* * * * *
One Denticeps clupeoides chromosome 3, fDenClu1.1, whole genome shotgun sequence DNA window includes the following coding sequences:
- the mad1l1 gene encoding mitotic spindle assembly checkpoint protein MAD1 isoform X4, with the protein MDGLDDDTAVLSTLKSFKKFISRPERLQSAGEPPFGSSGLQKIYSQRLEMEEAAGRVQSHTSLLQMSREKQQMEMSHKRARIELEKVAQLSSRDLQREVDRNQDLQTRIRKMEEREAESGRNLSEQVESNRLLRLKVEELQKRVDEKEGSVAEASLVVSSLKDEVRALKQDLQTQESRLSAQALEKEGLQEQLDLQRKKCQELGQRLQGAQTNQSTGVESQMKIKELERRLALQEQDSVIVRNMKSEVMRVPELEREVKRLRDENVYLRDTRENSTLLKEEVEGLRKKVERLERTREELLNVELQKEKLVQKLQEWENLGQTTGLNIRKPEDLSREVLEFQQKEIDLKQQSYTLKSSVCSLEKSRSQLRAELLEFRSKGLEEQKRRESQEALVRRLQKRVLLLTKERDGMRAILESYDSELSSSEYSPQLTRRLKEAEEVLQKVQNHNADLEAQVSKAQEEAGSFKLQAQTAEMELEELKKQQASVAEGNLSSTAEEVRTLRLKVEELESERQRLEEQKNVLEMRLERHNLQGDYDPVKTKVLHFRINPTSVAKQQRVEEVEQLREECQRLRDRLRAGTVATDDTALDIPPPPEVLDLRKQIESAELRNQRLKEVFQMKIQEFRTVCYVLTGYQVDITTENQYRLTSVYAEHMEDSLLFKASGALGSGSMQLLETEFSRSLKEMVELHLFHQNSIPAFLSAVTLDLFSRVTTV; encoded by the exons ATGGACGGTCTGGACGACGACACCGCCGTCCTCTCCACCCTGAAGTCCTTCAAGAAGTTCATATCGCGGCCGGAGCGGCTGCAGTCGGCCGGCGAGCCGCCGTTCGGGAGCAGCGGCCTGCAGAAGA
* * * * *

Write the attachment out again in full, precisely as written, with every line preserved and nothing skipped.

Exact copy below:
One Denticeps clupeoides chromosome 3, fDenClu1.1, whole genome shotgun sequence DNA window includes the following coding sequences:
- the mad1l1 gene encoding mitotic spindle assembly checkpoint protein MAD1 isoform X4, with the protein MDGLDDDTAVLSTLKSFKKFISRPERLQSAGEPPFGSSGLQKIYSQRLEMEEAAGRVQSHTSLLQMSREKQQMEMSHKRARIELEKVAQLSSRDLQREVDRNQDLQTRIRKMEEREAESGRNLSEQVESNRLLRLKVEELQKRVDEKEGSVAEASLVVSSLKDEVRALKQDLQTQESRLSAQALEKEGLQEQLDLQRKKCQELGQRLQGAQTNQSTGVESQMKIKELERRLALQEQDSVIVRNMKSEVMRVPELEREVKRLRDENVYLRDTRENSTLLKEEVEGLRKKVERLERTREELLNVELQKEKLVQKLQEWENLGQTTGLNIRKPEDLSREVLEFQQKEIDLKQQSYTLKSSVCSLEKSRSQLRAELLEFRSKGLEEQKRRESQEALVRRLQKRVLLLTKERDGMRAILESYDSELSSSEYSPQLTRRLKEAEEVLQKVQNHNADLEAQVSKAQEEAGSFKLQAQTAEMELEELKKQQASVAEGNLSSTAEEVRTLRLKVEELESERQRLEEQKNVLEMRLERHNLQGDYDPVKTKVLHFRINPTSVAKQQRVEEVEQLREECQRLRDRLRAGTVATDDTALDIPPPPEVLDLRKQIESAELRNQRLKEVFQMKIQEFRTVCYVLTGYQVDITTENQYRLTSVYAEHMEDSLLFKASGALGSGSMQLLETEFSRSLKEMVELHLFHQNSIPAFLSAVTLDLFSRVTTV; encoded by the exons ATGGACGGTCTGGACGACGACACCGCCGTCCTCTCCACCCTGAAGTCCTTCAAGAAGTTCATATCGCGGCCGGAGCGGCTGCAGTCGGCCGGCGAGCCGCCGTTCGGGAGCAGCGGCCTGCAGAAGA